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Craft Notes by Ed Hooks
Some place I read that the first thing actor Christopher Walken does when he commits to a new script is go through it and cross out all of the punctuation. He doesn’t want to be tempted to get into a line-reading situation that was suggested by the playwright.
Most really excellent directors will tell the actors at the first read to cross out those italicized stage directions that the playwright put in there. Words like “Lovingly” and “Tearfully” and “Excitedly” are eliminated.
I’ve directed maybe more than my share of plays and make it a point to instruct the assembled cast on the first day to eliminate blocking. Things like “She crosses to pour a drink.” Or “Sally gazes out the window”. Most often, those stage directions were put in there by the stage manager of the very first Broadway production. Amateur actors and directors can follow them if they want to, but it isn’t a requirement.
An exception to this is a playwright like David Mamet or Neil Simon, both of whom make a big deal about how they don’t want side directions taken out. If I’m not mistaken, Simon even has that in his movie contracts.
But let’s forget for a moment who the few exceptions are and focus on the averages. Most playwrights, once they get on a writing roll, will “see” the play unfolding in their heads and, if a character says something a particular way, will make a note of it. That doesn’t mean you have to say the words the way they heard it in their heads.
An actor has an obligation to say the words of dialogue as written. Period. There is no obligation to say them in any particular way, even if the script suggests that there is. Indeed, part of the fun of staging a play is making the character’s words your own.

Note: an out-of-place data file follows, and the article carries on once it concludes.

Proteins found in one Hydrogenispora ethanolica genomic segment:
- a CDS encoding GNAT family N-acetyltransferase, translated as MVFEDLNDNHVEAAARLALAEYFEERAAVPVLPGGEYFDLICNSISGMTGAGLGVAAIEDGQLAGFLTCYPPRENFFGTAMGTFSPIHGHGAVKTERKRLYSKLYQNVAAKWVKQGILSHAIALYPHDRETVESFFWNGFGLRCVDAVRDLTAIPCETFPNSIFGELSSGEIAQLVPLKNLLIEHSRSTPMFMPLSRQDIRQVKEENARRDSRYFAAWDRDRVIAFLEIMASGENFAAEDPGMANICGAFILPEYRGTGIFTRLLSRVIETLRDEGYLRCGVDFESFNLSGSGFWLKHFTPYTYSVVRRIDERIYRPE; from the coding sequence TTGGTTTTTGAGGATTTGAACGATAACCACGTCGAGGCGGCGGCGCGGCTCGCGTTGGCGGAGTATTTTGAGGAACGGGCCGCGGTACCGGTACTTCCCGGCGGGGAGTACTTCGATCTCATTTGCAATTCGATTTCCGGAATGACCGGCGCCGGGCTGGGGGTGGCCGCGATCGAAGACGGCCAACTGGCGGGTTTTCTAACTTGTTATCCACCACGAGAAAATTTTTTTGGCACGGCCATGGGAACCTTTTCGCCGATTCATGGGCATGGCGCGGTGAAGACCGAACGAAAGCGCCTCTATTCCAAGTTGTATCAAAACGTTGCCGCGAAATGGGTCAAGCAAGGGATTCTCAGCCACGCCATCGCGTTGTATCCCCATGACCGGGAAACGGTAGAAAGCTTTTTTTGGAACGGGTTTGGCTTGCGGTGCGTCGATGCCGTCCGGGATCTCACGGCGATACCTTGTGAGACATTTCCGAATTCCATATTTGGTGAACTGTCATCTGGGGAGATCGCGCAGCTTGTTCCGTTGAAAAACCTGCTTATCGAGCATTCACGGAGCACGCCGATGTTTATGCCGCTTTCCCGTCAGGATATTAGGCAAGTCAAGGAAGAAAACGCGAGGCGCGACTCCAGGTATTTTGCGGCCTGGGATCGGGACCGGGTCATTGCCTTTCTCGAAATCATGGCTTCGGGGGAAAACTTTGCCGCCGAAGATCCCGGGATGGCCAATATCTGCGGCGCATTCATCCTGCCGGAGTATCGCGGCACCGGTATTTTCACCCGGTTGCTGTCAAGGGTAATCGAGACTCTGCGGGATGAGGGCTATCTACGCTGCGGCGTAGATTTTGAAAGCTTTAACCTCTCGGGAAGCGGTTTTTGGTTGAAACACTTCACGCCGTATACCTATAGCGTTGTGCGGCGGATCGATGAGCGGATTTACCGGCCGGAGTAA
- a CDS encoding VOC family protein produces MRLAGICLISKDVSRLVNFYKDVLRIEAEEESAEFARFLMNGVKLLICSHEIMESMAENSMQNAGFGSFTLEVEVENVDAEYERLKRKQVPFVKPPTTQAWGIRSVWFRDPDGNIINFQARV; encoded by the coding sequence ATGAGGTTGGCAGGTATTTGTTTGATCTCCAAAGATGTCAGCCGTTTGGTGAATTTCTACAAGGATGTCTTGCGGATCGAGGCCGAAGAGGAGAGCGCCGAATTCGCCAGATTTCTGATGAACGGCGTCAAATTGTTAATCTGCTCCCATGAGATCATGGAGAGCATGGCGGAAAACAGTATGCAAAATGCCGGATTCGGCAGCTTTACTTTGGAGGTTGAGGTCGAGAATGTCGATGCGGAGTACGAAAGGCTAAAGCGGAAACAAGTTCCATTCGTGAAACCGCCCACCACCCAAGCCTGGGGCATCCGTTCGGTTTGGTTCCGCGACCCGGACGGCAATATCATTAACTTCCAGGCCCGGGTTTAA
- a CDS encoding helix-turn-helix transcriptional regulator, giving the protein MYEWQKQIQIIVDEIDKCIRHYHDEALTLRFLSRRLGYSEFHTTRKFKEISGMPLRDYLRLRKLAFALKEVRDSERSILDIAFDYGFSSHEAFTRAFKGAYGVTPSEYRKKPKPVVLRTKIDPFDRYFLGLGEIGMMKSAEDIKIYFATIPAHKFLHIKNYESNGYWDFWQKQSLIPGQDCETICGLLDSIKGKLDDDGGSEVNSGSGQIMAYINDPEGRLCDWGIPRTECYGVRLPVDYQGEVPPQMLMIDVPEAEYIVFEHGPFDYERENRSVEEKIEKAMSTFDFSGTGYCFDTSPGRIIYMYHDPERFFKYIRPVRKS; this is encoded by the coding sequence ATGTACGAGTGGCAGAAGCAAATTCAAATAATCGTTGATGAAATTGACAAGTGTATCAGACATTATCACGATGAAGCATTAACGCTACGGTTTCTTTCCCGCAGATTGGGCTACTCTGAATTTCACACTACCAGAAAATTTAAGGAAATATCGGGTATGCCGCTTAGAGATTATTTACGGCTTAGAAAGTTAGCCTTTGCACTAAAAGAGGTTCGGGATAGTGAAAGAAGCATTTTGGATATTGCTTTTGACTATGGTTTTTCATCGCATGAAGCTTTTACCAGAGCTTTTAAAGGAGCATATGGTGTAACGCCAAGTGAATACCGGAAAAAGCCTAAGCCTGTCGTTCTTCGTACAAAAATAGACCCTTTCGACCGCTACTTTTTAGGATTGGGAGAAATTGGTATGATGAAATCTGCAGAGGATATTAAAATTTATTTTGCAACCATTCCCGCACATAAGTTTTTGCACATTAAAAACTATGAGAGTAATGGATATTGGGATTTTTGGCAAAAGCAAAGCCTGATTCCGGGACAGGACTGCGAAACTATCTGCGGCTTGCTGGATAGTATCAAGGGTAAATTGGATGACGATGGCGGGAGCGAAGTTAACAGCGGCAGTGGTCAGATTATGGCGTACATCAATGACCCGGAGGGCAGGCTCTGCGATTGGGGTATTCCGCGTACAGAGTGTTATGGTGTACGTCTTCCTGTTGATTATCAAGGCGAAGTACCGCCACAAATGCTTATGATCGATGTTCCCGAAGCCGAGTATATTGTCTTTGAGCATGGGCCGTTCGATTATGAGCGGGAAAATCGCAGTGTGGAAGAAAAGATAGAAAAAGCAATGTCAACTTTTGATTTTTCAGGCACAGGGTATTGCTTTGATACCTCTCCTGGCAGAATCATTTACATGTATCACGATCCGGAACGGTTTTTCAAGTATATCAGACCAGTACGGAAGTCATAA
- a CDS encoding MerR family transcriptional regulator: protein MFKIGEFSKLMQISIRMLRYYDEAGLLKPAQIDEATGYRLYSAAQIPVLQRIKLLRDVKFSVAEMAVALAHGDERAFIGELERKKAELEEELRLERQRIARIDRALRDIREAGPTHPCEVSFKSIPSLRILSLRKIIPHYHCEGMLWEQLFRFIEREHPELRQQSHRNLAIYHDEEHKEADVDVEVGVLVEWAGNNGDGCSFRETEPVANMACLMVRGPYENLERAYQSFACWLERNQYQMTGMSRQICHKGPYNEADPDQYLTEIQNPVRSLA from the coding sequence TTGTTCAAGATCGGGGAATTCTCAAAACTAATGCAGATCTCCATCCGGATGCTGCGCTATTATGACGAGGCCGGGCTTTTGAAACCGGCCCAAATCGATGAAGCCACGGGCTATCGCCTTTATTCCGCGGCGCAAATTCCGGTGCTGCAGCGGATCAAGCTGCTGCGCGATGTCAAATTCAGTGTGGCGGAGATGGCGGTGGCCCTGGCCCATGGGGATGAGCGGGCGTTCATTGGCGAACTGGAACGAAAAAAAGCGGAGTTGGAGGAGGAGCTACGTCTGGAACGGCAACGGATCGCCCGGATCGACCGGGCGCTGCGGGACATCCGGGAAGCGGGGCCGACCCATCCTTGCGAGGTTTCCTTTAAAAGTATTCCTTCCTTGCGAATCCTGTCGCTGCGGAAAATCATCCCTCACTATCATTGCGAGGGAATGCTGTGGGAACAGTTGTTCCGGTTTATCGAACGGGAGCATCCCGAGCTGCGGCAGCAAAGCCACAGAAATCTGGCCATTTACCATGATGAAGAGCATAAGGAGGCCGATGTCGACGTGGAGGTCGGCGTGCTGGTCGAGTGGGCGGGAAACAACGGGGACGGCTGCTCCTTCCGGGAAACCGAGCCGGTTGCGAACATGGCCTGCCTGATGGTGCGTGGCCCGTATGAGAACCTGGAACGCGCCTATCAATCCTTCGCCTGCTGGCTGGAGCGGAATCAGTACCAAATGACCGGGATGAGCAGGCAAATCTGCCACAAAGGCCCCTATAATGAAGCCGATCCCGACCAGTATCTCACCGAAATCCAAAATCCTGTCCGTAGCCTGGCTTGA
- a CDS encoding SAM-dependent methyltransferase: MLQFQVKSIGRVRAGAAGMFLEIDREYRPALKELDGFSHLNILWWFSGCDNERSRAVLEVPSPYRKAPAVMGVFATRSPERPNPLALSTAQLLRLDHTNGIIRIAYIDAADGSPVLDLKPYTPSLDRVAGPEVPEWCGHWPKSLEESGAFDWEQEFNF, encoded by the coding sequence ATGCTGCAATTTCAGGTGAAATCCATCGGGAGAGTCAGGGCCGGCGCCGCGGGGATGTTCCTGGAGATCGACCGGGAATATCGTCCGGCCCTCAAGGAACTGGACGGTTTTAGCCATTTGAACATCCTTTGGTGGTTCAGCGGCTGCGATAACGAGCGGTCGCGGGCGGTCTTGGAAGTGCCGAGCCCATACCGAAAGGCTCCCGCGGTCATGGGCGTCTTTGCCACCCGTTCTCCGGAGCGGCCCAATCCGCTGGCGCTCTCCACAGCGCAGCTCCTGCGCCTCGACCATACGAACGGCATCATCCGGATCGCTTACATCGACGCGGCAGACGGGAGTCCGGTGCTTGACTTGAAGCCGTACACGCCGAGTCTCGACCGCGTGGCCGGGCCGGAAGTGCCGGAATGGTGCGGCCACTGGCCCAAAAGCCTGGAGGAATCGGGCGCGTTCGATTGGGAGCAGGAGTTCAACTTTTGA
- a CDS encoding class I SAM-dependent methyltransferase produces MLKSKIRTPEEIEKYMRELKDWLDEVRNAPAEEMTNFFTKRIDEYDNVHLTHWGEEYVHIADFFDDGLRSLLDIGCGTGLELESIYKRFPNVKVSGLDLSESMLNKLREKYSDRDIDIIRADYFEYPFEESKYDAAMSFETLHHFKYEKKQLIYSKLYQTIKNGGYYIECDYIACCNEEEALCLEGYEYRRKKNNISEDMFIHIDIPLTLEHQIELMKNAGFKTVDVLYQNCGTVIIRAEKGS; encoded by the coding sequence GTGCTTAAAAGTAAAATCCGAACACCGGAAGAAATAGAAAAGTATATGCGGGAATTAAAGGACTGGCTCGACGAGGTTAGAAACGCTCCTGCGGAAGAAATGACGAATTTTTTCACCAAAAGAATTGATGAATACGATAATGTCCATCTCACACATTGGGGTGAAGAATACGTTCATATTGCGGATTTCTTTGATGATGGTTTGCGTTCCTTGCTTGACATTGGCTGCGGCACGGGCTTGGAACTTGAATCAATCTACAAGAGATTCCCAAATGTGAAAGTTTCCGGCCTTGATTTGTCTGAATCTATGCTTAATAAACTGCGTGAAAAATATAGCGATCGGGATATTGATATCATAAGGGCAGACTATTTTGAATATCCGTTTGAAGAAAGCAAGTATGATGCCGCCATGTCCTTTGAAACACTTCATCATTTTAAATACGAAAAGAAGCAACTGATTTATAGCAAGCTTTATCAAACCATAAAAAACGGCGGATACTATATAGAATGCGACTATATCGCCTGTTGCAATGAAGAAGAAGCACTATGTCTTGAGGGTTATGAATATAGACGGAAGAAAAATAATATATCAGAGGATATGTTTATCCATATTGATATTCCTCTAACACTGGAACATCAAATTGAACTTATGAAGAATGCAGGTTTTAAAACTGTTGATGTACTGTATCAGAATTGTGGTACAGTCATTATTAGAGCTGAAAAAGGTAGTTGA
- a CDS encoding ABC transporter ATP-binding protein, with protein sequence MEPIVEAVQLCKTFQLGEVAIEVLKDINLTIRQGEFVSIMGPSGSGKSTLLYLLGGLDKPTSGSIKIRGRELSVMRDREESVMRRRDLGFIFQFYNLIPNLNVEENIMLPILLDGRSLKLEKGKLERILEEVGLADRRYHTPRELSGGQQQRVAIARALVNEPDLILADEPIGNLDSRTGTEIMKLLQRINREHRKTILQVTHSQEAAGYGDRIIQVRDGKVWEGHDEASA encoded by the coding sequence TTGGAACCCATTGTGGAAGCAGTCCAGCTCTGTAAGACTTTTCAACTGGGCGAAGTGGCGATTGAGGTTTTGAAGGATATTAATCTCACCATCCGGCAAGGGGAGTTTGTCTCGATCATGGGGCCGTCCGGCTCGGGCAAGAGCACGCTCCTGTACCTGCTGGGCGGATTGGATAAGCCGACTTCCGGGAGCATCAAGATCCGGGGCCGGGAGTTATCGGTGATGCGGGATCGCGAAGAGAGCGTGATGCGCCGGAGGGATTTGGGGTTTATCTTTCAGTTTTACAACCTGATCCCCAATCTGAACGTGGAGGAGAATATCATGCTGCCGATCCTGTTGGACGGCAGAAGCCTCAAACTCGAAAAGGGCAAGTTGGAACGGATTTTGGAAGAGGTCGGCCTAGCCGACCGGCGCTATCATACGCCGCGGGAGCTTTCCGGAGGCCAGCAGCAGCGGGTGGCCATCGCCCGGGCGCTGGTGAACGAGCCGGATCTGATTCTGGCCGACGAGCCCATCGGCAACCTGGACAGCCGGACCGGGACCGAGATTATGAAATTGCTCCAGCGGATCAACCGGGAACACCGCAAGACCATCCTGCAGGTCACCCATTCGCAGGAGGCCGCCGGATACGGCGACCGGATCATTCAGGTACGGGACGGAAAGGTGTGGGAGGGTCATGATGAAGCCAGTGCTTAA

Personally, my artistic respect for a director plummets if he or she does not instruct the cast to take out the italicized guidance at the first rehearsal or read through. I take that to mean that this particular director is going to be more like a traffic cop than a director. If the script says a line should be spoken “sadly”, this kind of director will make certain it is spoken sadly. Bah! Humbug! Don’t tell me to say a line sadly. The way I say the line will come out of the playing of the scene and depends a lot on what the other actors are doing.
By the same token, lines can be broken up to great advantage. Suppose a character has this line: “Jesus Christ, don’t you dare talk to me like that, mama!” Just because all of that is in one sentence doesn’t mean you have to run it all together. You might, for example, exclaim, “Jesus Christ!” out of exasperation, intending to say nothing more. Then the rest of the thought comes to you. “Don’t you dare talk to me like that, mama!” In other words, the actor might well make two lines out of one.
I have always advised my acting students that the best gift an actor can give his scene partner is to surprise her. Don’t be predictable. The two of you have rehearsed until you have a good idea what one another is going to do. Now, in the playing of it in front of an audience, forget about all of that. Reading a line of dialogue is not intended to be frozen. It comes out of the moment. I figure that, even if I have seen a play fifteen times, I should be surprised by the sixteenth production.
Writing about this takes me back thirty years to summer stock outside of New York. There was a young actress in the company whose idea of acting was to get your performance “right” and then never vary it at all. She said every line the precise same way every single time, and it was the most boring thing in the world to act with her. Sweet girl, though. I wonder whatever happened to her? She’d have made a great mom because her kids could count on her to be consistent.